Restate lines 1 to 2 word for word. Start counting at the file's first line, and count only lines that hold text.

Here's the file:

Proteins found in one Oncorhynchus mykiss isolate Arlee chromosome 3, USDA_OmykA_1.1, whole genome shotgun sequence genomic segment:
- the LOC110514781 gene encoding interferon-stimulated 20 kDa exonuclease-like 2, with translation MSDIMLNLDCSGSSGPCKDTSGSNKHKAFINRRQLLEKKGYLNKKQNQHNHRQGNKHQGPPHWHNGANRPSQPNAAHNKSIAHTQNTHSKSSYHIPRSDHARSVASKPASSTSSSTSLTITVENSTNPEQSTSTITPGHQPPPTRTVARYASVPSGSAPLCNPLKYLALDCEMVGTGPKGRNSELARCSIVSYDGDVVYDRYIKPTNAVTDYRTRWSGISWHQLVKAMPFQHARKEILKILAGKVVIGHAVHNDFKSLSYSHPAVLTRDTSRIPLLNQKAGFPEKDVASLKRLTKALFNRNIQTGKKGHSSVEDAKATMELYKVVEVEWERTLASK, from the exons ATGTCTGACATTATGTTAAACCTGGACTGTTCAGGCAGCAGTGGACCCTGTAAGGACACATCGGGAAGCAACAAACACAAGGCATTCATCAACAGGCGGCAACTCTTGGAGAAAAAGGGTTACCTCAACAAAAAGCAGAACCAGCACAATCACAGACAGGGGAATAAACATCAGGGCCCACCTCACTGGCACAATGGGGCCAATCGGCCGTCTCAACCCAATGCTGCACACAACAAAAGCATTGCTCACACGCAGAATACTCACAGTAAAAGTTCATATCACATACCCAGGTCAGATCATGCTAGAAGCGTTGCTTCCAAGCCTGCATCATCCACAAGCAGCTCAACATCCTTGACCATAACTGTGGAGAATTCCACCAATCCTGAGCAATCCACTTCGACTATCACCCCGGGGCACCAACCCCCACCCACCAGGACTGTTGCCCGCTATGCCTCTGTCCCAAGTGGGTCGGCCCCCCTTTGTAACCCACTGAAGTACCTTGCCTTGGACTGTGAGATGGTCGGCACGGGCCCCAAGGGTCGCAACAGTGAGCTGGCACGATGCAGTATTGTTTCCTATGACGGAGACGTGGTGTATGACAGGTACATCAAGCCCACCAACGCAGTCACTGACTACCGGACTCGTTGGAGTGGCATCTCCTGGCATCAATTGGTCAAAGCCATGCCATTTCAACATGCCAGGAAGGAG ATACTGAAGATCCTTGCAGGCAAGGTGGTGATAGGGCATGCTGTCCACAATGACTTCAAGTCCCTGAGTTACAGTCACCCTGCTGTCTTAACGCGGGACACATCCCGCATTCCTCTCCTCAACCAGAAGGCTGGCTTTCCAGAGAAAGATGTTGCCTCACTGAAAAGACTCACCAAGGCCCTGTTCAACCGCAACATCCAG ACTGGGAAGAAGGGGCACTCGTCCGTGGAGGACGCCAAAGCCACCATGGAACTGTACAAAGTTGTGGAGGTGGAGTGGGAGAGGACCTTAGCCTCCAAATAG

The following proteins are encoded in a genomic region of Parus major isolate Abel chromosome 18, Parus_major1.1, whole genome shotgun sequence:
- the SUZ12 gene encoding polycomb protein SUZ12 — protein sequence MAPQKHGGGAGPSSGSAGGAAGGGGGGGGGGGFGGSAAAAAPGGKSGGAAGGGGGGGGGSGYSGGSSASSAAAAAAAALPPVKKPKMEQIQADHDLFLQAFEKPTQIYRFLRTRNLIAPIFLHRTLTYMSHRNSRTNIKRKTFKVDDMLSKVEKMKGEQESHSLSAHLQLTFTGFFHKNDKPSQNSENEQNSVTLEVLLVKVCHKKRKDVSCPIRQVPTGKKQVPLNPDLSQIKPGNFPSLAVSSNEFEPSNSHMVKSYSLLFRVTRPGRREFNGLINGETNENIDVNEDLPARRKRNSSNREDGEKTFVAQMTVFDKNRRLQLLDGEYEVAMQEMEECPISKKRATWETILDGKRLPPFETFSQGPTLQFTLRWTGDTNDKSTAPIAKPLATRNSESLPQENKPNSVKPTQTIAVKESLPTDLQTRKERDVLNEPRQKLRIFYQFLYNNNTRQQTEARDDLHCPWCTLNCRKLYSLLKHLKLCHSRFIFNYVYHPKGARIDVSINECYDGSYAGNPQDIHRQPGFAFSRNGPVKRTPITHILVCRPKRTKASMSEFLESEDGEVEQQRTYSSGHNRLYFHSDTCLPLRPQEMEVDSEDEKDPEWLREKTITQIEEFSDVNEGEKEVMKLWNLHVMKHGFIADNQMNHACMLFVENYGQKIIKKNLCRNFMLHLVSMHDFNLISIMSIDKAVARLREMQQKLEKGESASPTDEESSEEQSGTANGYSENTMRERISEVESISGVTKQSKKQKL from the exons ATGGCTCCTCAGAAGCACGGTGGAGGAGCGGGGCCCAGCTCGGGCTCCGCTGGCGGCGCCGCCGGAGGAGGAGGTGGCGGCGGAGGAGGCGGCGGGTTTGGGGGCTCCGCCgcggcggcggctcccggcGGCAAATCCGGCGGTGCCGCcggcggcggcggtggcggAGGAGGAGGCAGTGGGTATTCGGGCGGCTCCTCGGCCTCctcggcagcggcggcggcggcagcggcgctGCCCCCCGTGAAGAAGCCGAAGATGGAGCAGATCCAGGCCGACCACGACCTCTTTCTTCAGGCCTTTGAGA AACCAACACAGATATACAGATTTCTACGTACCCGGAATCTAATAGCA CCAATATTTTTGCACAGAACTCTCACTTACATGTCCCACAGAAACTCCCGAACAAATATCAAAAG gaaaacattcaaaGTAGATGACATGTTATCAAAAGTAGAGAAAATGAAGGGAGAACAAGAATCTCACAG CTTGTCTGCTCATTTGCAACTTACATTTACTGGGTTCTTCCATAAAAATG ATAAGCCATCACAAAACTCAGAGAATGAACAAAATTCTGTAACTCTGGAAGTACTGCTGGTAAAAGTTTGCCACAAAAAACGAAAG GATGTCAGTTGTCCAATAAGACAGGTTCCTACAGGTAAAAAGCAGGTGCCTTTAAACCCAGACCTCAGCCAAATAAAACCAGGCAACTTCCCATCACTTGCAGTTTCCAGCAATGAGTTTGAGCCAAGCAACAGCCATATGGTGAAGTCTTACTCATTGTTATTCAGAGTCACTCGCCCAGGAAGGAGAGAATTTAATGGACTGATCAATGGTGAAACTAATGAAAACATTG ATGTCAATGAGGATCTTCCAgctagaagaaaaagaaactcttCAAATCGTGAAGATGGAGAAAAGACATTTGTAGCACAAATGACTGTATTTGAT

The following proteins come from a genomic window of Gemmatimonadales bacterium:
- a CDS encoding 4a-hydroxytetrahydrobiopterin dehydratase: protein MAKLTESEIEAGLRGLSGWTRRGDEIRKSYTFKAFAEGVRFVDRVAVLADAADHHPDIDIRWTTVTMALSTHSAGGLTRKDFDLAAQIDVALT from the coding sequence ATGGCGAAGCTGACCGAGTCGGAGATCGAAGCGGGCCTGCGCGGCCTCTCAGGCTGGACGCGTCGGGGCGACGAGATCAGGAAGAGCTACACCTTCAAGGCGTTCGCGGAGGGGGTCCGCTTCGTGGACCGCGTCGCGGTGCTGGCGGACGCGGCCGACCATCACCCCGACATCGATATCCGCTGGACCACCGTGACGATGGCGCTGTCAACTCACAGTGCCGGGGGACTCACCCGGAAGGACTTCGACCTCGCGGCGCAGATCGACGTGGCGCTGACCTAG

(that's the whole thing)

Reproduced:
Proteins found in one Oncorhynchus mykiss isolate Arlee chromosome 3, USDA_OmykA_1.1, whole genome shotgun sequence genomic segment:
- the LOC110514781 gene encoding interferon-stimulated 20 kDa exonuclease-like 2, with translation MSDIMLNLDCSGSSGPCKDTSGSNKHKAFINRRQLLEKKGYLNKKQNQHNHRQGNKHQGPPHWHNGANRPSQPNAAHNKSIAHTQNTHSKSSYHIPRSDHARSVASKPASSTSSSTSLTITVENSTNPEQSTSTITPGHQPPPTRTVARYASVPSGSAPLCNPLKYLALDCEMVGTGPKGRNSELARCSIVSYDGDVVYDRYIKPTNAVTDYRTRWSGISWHQLVKAMPFQHARKEILKILAGKVVIGHAVHNDFKSLSYSHPAVLTRDTSRIPLLNQKAGFPEKDVASLKRLTKALFNRNIQTGKKGHSSVEDAKATMELYKVVEVEWERTLASK, from the exons ATGTCTGACATTATGTTAAACCTGGACTGTTCAGGCAGCAGTGGACCCTGTAAGGACACATCGGGAAGCAACAAACACAAGGCATTCATCAACAGGCGGCAACTCTTGGAGAAAAAGGGTTACCTCAACAAAAAGCAGAACCAGCACAATCACAGACAGGGGAATAAACATCAGGGCCCACCTCACTGGCACAATGGGGCCAATCGGCCGTCTCAACCCAATGCTGCACACAACAAAAGCATTGCTCACACGCAGAATACTCACAGTAAAAGTTCATATCACATACCCAGGTCAGATCATGCTAGAAGCGTTGCTTCCAAGCCTGCATCATCCACAAGCAGCTCAACATCCTTGACCATAACTGTGGAGAATTCCACCAATCCTGAGCAATCCACTTCGACTATCACCCCGGGGCACCAACCCCCACCCACCAGGACTGTTGCCCGCTATGCCTCTGTCCCAAGTGGGTCGGCCCCCCTTTGTAACCCACTGAAGTACCTTGCCTTGGACTGTGAGATGGTCGGCACGGGCCCCAAGGGTCGCAACAGTGAGCTGGCACGATGCAGTATTGTTTCCTATGACGGAGACGTGGTGTATGACAGGTACATCAAGCCCACCAACGCAGTCACTGACTACCGGACTCGTTGGAGTGGCATCTCCTGGCATCAATTGGTCAAAGCCATGCCATTTCAACATGCCAGGAAGGAG ATACTGAAGATCCTTGCAGGCAAGGTGGTGATAGGGCATGCTGTCCACAATGACTTCAAGTCCCTGAGTTACAGTCACCCTGCTGTCTTAACGCGGGACACATCCCGCATTCCTCTCCTCAACCAGAAGGCTGGCTTTCCAGAGAAAGATGTTGCCTCACTGAAAAGACTCACCAAGGCCCTGTTCAACCGCAACATCCAG ACTGGGAAGAAGGGGCACTCGTCCGTGGAGGACGCCAAAGCCACCATGGAACTGTACAAAGTTGTGGAGGTGGAGTGGGAGAGGACCTTAGCCTCCAAATAG